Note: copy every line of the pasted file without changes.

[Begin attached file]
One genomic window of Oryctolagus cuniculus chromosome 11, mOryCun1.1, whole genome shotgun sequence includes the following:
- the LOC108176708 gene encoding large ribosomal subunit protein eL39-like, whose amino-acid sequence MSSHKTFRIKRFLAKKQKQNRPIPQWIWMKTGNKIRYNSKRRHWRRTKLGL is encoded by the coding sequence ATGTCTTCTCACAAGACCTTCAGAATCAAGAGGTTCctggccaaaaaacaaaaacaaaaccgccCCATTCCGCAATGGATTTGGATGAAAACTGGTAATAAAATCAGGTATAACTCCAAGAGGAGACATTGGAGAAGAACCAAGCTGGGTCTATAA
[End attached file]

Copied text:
One genomic window of Oryctolagus cuniculus chromosome 11, mOryCun1.1, whole genome shotgun sequence includes the following:
- the LOC108176708 gene encoding large ribosomal subunit protein eL39-like, whose amino-acid sequence MSSHKTFRIKRFLAKKQKQNRPIPQWIWMKTGNKIRYNSKRRHWRRTKLGL is encoded by the coding sequence ATGTCTTCTCACAAGACCTTCAGAATCAAGAGGTTCctggccaaaaaacaaaaacaaaaccgccCCATTCCGCAATGGATTTGGATGAAAACTGGTAATAAAATCAGGTATAACTCCAAGAGGAGACATTGGAGAAGAACCAAGCTGGGTCTATAA